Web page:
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Biden says US ending Iraq combat missions by year’s end

U.S. Soldiers deployed in support of Combined Joint Task Force – Operation Inherent Resolve await aerial extraction via CH-47 Chinook in Iraq, Oct. 31, 2018. (U.S. Army National Guard photo by 1st Lt. Leland White)
July 26, 2021

On Monday, President Joe Biden said U.S. forces in Iraq would no longer be in combat zones, and would instead focus on training Iraqi government forces in their fight against the Islamic State terrorist group, known as ISIS.

During a White House meeting with Iraqi Prime Minister Mustafa al-Kadhimi, Biden was asked how many U.S. troops would remain in Iraq by year’s end and how the U.S. military relationship with Iraq had changed after Biden met with Kadhimi. Biden said, “I think things are going well, our role in Iraq will be . . . to continue to train, to assist, to help and to deal it ISIS as it arises but we’re not going to be, by the end of the year, in a combat zone.”

Biden said, “We’ve been talking a lot, our foreign ministers, our cabinet members have been talking, we’re looking forward to seeing an election in October. We’re working very hard with the Iraqi government to make sure the [United Nations and the [Gulf Cooperation Council], we have oversight, that there’s full and fair elections.”

The Associated Press reported Khadimi also said, “There is no need for any foreign combat forces on Iraqi soil,” though he did not specifically announce a deadline for U.S. troops to leave the country. Khadimi said Iraq’s security forces and army can defend the country without U.S.-led coalition troops.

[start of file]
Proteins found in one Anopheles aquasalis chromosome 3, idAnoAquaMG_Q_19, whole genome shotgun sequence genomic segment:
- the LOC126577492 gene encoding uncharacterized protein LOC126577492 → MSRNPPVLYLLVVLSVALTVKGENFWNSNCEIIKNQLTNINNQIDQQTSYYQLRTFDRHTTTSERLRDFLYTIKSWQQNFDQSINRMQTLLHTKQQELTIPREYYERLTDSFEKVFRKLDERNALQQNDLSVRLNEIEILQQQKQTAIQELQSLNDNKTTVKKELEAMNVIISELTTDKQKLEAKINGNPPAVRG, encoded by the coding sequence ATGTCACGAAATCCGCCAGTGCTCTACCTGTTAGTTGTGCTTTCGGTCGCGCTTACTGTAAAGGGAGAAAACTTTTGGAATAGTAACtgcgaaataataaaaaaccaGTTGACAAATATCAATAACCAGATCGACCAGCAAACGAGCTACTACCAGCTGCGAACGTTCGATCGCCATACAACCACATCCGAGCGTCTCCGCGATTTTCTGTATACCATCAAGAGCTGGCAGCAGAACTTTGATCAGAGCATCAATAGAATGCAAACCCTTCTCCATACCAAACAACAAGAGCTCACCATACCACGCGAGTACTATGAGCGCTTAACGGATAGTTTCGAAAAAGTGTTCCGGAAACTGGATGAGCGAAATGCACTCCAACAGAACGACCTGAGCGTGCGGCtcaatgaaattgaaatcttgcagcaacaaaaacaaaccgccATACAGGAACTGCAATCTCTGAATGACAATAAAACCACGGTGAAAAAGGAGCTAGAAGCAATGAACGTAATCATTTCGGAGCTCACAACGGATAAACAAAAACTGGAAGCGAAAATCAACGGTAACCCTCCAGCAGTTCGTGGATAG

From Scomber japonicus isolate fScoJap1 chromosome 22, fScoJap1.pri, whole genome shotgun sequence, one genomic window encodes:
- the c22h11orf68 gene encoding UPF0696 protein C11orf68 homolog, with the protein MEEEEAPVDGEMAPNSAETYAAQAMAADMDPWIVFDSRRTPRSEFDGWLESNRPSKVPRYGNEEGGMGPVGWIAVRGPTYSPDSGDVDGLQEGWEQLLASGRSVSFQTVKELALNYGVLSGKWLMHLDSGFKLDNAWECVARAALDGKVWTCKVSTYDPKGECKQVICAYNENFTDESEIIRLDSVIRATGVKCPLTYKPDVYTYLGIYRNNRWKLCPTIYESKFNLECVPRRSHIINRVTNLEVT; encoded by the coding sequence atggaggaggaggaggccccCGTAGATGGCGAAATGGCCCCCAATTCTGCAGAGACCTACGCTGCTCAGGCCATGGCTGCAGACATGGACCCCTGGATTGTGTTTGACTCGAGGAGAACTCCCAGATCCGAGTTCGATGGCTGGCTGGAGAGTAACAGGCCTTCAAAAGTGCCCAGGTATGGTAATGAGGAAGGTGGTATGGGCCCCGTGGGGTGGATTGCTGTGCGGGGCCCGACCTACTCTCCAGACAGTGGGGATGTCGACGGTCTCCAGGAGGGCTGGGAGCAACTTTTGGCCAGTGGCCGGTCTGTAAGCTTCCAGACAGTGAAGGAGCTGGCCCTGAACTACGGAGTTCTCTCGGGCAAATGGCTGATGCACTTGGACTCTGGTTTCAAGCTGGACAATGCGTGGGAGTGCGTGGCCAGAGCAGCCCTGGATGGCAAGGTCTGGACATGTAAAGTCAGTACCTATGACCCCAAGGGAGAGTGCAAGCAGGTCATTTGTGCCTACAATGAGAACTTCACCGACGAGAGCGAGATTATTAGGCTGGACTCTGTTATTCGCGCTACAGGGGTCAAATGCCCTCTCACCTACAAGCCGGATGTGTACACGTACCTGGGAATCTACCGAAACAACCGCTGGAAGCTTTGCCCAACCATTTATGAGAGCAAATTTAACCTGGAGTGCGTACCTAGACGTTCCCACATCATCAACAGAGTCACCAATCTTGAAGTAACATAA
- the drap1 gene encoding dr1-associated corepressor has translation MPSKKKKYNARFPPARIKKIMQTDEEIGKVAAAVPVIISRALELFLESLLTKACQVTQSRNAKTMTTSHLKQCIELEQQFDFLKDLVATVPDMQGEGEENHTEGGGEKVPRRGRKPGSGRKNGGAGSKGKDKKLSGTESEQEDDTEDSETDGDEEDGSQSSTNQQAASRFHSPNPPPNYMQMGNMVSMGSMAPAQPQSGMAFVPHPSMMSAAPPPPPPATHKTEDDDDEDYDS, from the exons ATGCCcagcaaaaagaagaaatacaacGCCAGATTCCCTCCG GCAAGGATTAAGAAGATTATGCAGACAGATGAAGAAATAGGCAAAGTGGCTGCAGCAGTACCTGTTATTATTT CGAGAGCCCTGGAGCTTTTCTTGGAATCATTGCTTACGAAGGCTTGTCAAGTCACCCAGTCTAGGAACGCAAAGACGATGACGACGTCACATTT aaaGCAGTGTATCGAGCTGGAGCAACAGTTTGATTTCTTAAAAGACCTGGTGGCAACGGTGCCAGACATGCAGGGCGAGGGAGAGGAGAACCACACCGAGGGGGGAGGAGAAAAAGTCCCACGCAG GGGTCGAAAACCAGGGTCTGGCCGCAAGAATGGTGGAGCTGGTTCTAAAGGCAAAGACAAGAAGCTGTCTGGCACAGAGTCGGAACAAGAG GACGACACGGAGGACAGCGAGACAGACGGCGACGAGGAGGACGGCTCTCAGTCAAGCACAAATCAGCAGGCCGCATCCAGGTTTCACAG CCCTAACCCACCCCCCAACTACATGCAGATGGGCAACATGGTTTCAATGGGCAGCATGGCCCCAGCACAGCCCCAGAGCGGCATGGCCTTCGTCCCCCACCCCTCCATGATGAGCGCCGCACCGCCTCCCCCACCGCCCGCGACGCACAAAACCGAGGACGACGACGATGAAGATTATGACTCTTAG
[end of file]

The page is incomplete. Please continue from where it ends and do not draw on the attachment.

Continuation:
“The war against [the Islamic State] and the readiness of our forces requires a special timetable, and this depends on the negotiations that we will conduct in Washington,” Khadimi said.

“What we want from the U.S. presence in Iraq is to support our forces in training and developing their efficiency and capabilities, and in security cooperation,” Khadimi added.

Reuters reported that ahead of Kadhimi’s visit to the White House, a senior administration official told reporters, “If you look to where we were, where we had Apache helicopters in combat, when we had U.S. special forces doing regular operations, it’s a significant evolution. So by the end of the year we think we’ll be in a good place to really formally move into an advisory and capacity-building role.”

The senior administration official also told reporters, “Nobody is going to declare mission accomplished. The goal is the enduring defeat of ISIS.”

The senior administration official would not say how many U.S. troops would remain on the ground in Iraq to advise and train with their Iraqi military counterparts.

As of January, the U.S. troop presence in Iraq had dropped to about 2,500 troops, a reduction from about 3,000 troops ordered by President Donald Trump during his final weeks in office.